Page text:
And so one of the ways that I have found works to help me be the best version of me, and essentially help you be the best version of you, is this Innovation Engine. This idea that evolution, being the best you can be every single day, the Innovation Engine, is what we're going to talk about today, and there are three parts to it, and they're going to sound simple because they are. What is difficult here is actually implementing this with some consistency. So I'm just warning you ahead of time, you’ve got to be ready for this. So the three parts of my innovation engine are: Do, See, Go. Let's jump in. [0:07:01.7]
I think I told you last episode that me and Greg from the Rise Above Podcast teamed up to do something called Profit First Podcasting, and the basic idea behind that is that most podcasts fail because they fail to plan for profit. Lots of P's there. Most podcasts fail because they fail to plan for profit. So our take was, why don’t we plan to profit first, and then create the podcast, and this is actually really the core system behind our direct response podcasting framework, is that plan to profit in the beginning. Anyway, one of the guys was talking to me, and there was maybe 10 or 11 people in the group, and there were two or three of them that I said, yeah, you guys really need to have a podcast. [0:08:03.2]
The rest I don’t think were ready; but this guy has a golf business, or he's actually a golf pro, and his calendar is booked up. It's driving him crazy because he can't scale; he's basically giving lessons all day and people love him. He even went so far as to raise his prices to where he's nearly double the price of everyone else, and his calendar got more booked up with better people. And now he's trying to work his way out of it because he's having a kid, and he wants to have more time, he wants to have more freedom, and he wants to have more leverage. And being at the course and giving lessons, you can't leverage that; but maybe you could leverage an information product or some online lessons or some group coaching that you can do online and minimize your time on the ground, and that's what he's thinking and that's what he's working towards. So we got on the phone, talked a little bit about his goals, where he was going, what he wanted to do, and he told me about these ideas he had, different ideas for golf fitness, the mental side of golf, the faith in golf. [0:09:12.8]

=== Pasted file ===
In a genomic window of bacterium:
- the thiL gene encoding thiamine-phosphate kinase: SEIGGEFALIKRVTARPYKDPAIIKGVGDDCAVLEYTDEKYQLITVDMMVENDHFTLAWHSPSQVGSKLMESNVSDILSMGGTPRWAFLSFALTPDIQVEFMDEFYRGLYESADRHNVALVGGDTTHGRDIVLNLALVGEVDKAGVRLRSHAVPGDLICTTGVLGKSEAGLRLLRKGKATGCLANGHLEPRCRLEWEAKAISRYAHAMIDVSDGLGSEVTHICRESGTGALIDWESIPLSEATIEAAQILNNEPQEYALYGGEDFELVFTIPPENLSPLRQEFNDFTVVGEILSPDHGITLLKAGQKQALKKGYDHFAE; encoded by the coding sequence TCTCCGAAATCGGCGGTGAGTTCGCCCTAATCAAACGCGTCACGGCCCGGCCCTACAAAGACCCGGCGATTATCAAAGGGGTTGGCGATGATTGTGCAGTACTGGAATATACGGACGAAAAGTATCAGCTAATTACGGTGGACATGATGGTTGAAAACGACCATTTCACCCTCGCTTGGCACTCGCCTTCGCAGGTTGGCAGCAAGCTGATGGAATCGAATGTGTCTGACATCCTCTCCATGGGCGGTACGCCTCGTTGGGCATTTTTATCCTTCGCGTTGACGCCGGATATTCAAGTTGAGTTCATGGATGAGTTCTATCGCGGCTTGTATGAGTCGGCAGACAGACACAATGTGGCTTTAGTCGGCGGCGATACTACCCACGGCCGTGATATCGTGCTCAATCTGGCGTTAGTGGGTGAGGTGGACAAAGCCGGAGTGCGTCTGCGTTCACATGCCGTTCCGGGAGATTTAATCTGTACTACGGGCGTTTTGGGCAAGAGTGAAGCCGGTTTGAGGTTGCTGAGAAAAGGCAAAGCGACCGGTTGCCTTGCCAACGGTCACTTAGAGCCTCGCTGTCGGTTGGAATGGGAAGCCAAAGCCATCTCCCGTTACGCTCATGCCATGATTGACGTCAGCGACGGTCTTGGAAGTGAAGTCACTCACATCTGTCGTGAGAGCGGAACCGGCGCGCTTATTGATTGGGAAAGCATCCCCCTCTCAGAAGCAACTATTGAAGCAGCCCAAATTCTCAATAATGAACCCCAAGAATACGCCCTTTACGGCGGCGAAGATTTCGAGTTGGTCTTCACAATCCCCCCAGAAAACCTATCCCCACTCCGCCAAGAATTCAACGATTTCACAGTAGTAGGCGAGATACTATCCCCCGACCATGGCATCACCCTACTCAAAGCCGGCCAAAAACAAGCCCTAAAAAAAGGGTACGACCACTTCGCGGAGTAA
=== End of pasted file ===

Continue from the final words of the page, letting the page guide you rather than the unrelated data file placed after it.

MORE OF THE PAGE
And he's like, I could do this, and then I can do that, and then maybe I'll do that. I told him, freeze. You're a smart dude, and you're falling into that knowledge trap. He says that his clients sometimes fall into this knowledge trap where there's so much information available online about golf that they just become these experts on everything that doesn’t matter, and they just cloud up their thinking, and then they can't just get a good swing. And he helps them out with that. I told him, you're doing the same thing right now; you're thinking about all these different things you could be doing, but you haven’t done anything. I told him, you have to do some things step by step. You have to launch one thing at a time. Do something, because doing something is better than thinking about something. [0:10:04.7]
Of course, we have to think and we have to plan, definitely; but thinking and planning are worthless without execution, and really that's the first step or the first piece of my innovation engine, is to do things. Everything else is just theory until you do something. Once you've done something, you should now have some data. You should be able to take a look at what you have done and see what kind of results you've gotten. And this is really, this is what separates us from animals and creatures who just work on instinct, is that we can do something and we can analyze how that worked out for us so that we can either change course or keep going. [0:11:05.9]
We have that power; we're humans. So check this out. I want to do an exercise, and you might have to pause this in order to get the tools that you’re going to need. Number one, you're going to need a fork, preferably if you can find one in your garage or something that might be a little rusty, oily, or dirty; that's exactly what you're going to need. You're going to need to be in shorts for this exercise. And you're going to need a good, sturdy place to sit. Now, if you’ve got your tools and you've got your good place to sit, and you're ready to do this, I want you to sit down. I don't know if you're righty or lefty, but take that fork in your fist facing down, with the fork part facing down. Lift your fist over your head, all the way over your head, and then drive down into your thigh as hard as you can (scream!) [0:12:06.8]